Vaughn testified
that he recalled making a cursory inspection of the windows as he walked through the mess hall on November 11, 1994. He did not, however, include this information in his report, nor did he mention it at his EBT. In fact, there was no evidence, other than Vaughn's own testimony, that window inspections were ever performed as required. Considering the other significant inconsistencies between Vaughn's EBT testimony and his trial testimony, the Court does not credit Vaughn's trial testimony that he recalls making a general inspection of the windows six years ago.
Bruce Carver, the plant superintendent in charge of maintenance at Sing Sing since May 1995, testified that if the window had been repaired, a work order would have been generated. However, he searched the maintenance records for the period from October 15, 1994 through December 31, 1994 and found no work orders for repairs to any mess hall windows.
It is well established that "[t]he State just as any other party *** is responsible, in the operation and management of its schools, hospitals and other institutions, only for hazards reasonably to be foreseen, only for risks reasonably to be perceived." (Flaherty v State of New York, 296 NY 342, 346) and with respect to the safety of persons on its property, the duty of the State is one of reasonable care under the circumstances (see, Miller v State of New York, 62 NY2d 506, 513; Preston v State of New York, 59 NY2d 997, 998; Basso v Miller, 40 NY2d 233,241).
The State, however, is not an insurer of the safety of its premises and negligence cannot be inferred solely from the happening of an accident (
see, Killeen v State of New York, 66 NY2d 850, 851; Condon v State of New York, 193 AD2d 874). In order to prevail on his claim, claimant must show: the existence of a foreseeably dangerous condition; that the State created the condition or had either actual or constructive notice of the condition; that the State failed to remedy the condition within a reasonable time; that such condition was a proximate cause of claimant's accident; and that claimant sustained damages (see, Gordon v American Museum of Natural History, 67 NY2d 836; Ligon v Waldbaum, Inc., 234 AD2d 347; Mercer v City of New York, 223 AD2d 688, affd 88 NY2d 955).
Upon listening to the witnesses testify and observing their demeanor as they did so, the Court finds that the credible evidence established that defendant was negligent in its maintenance of the window and that such negligent maintenance foreseeably led to claimant's injury (see, Telfair v State of New York, 87 AD2d 610; Maguire v Nestun Realty Corp., 1 AD2d 688). Vaughn was admittedly aware that a bent window track could cause rattling (Ex. 7); and he heard rattling on a number of occasions prior to claimant's accident, including the hours before claimant's accident. Nonetheless, Vaughn did not report the rattling to anyone nor did he make a reasonable inspection of the window. Vaughn further testified that correction officers were responsible for weekly inspections of the windows. However, there is no credible evidence before this Court sufficient to establish that any such inspections were ever performed. Notably, defendant cannot claim lack of notice by virtue of its failure to conduct reasonable inspections (see, Weller v Colleges of the Senecas, 217 AD2d 280, 285). The Court finds that, had Vaughn either reported the rattling or made a reasonable inspection of the window at 6:00 a.m. on November 11, 1994, when he head the window rattling, the bent window track would have been discovered and properly addressed prior to the window's fall at 8:20 a.m. Notably, all of the other windows were secure.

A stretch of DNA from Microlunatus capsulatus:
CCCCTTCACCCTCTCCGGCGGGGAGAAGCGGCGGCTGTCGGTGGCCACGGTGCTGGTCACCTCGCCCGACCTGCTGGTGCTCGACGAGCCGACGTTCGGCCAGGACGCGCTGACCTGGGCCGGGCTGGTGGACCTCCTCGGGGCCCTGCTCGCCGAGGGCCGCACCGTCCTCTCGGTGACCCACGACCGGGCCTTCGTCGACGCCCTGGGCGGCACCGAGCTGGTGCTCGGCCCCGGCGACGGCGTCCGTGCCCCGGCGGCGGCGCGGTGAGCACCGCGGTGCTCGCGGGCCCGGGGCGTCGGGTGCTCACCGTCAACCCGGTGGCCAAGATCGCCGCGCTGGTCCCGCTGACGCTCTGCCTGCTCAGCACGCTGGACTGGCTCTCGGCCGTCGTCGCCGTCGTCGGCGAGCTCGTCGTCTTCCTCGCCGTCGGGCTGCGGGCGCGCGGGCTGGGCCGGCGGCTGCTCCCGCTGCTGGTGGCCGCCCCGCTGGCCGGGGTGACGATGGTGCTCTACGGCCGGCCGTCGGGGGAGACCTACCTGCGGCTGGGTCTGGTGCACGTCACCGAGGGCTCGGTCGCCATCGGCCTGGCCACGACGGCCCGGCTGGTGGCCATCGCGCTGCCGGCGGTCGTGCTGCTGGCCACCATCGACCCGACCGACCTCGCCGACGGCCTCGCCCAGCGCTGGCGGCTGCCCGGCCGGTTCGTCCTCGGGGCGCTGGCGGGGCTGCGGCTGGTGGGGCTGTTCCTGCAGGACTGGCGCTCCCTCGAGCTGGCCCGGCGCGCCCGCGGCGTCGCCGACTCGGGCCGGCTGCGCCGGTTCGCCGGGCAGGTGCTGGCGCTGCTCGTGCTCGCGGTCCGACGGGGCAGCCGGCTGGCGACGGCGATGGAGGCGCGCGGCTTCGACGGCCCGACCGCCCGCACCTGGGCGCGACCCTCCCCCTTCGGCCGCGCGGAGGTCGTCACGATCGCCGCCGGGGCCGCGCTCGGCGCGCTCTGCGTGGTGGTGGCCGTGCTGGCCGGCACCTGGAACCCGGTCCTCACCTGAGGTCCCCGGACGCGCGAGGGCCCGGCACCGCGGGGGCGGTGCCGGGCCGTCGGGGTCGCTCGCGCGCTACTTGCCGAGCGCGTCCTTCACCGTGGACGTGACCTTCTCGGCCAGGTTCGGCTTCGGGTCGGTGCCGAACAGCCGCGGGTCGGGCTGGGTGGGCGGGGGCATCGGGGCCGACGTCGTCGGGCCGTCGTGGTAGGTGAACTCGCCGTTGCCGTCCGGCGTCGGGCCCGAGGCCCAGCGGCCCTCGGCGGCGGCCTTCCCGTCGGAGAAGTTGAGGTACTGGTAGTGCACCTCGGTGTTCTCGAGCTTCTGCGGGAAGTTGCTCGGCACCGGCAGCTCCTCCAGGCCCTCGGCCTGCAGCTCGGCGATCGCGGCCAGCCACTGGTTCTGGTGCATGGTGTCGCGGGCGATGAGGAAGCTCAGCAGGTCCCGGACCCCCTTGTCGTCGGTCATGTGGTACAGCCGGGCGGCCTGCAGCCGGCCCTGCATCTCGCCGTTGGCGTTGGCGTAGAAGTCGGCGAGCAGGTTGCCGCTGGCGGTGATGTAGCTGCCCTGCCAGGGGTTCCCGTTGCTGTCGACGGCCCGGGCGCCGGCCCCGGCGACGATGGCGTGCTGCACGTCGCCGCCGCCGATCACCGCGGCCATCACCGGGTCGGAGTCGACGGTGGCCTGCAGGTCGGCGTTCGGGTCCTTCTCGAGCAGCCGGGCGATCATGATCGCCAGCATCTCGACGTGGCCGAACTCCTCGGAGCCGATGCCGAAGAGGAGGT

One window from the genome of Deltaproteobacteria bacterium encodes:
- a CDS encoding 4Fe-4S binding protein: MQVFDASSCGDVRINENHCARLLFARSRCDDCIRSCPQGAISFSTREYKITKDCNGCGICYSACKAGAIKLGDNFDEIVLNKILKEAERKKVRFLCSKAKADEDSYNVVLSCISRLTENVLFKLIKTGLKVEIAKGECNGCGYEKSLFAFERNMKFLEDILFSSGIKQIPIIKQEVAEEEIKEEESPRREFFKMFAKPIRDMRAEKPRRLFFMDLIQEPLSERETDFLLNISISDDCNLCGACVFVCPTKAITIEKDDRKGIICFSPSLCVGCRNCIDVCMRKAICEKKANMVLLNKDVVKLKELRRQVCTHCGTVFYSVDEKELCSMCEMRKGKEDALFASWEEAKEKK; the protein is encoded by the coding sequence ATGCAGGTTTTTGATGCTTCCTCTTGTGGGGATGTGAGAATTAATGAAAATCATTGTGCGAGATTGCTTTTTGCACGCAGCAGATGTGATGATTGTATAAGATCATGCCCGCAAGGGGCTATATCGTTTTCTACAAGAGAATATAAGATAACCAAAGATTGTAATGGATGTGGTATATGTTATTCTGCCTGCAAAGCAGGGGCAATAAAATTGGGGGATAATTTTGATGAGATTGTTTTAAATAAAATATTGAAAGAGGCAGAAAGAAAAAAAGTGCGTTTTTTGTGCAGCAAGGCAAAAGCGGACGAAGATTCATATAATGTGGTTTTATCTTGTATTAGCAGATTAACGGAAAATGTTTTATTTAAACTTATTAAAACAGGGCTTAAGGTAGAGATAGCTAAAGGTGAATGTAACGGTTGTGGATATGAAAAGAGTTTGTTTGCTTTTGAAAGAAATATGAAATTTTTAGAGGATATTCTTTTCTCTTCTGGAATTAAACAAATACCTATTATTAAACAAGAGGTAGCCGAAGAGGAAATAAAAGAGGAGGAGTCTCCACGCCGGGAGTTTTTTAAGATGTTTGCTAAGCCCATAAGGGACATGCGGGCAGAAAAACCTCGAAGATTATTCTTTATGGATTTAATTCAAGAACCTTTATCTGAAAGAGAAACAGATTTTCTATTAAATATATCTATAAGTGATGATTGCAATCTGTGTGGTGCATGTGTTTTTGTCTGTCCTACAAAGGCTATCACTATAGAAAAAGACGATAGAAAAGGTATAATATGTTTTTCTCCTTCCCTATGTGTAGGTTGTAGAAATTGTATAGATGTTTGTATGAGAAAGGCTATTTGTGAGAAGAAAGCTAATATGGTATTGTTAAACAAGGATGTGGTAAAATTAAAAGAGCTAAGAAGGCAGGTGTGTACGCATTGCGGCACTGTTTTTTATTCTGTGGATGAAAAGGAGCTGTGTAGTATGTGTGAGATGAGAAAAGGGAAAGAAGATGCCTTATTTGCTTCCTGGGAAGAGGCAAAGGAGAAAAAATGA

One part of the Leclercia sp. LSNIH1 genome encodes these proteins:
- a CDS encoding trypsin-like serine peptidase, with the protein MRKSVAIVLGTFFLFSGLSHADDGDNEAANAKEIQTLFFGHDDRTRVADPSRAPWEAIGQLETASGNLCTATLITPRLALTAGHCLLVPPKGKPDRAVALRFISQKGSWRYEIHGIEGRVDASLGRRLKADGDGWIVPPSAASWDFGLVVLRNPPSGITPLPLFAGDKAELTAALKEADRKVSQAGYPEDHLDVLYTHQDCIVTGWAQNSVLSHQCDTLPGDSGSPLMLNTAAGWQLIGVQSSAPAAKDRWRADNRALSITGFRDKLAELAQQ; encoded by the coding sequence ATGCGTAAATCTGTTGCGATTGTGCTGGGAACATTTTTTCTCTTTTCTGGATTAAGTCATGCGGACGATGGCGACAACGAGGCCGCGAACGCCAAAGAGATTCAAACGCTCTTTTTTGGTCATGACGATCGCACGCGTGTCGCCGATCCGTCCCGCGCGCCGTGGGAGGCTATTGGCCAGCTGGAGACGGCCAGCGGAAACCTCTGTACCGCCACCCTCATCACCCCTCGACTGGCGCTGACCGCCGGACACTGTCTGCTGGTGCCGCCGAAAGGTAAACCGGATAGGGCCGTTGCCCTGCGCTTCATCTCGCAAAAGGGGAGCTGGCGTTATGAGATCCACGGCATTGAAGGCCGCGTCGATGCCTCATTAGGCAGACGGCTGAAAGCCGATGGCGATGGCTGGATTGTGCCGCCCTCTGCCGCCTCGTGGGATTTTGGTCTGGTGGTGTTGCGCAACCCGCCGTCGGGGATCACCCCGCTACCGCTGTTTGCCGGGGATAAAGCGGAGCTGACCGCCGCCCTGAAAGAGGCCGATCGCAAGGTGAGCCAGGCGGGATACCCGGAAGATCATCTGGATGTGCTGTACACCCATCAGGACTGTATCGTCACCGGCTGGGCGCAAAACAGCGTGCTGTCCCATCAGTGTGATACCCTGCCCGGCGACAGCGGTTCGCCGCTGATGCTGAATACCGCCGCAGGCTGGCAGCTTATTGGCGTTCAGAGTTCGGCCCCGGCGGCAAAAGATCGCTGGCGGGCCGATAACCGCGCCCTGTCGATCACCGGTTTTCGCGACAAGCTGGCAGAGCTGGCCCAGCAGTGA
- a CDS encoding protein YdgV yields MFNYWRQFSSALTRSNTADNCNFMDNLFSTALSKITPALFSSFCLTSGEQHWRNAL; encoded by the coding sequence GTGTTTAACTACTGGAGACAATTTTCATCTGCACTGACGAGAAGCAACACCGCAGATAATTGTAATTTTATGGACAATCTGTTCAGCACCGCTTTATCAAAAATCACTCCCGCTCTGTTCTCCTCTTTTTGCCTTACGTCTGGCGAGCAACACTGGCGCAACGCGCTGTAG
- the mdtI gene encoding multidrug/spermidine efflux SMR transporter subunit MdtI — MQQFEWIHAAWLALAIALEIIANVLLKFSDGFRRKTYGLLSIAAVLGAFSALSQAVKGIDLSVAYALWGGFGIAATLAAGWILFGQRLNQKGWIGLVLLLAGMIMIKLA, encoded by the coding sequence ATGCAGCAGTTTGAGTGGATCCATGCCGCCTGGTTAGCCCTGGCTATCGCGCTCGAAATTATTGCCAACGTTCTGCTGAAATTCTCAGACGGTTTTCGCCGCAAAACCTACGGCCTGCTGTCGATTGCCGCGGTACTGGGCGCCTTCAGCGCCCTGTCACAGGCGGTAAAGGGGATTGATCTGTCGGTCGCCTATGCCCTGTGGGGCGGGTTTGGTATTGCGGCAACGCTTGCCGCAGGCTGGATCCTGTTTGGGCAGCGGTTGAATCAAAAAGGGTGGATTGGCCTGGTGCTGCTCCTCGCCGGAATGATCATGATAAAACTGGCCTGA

Claimant neither caused nor contributed to his accident. Accordingly, the Court finds that defendant is 100 percent liable for claimant's injuries.

All motions not heretofore ruled upon are DENIED.

Upon filing of this Decision, the Court will set the matter down for a trial on the issue of damages as soon as practicable.


September 11, 2000
White Plains , New York

Judge of the Court of Claims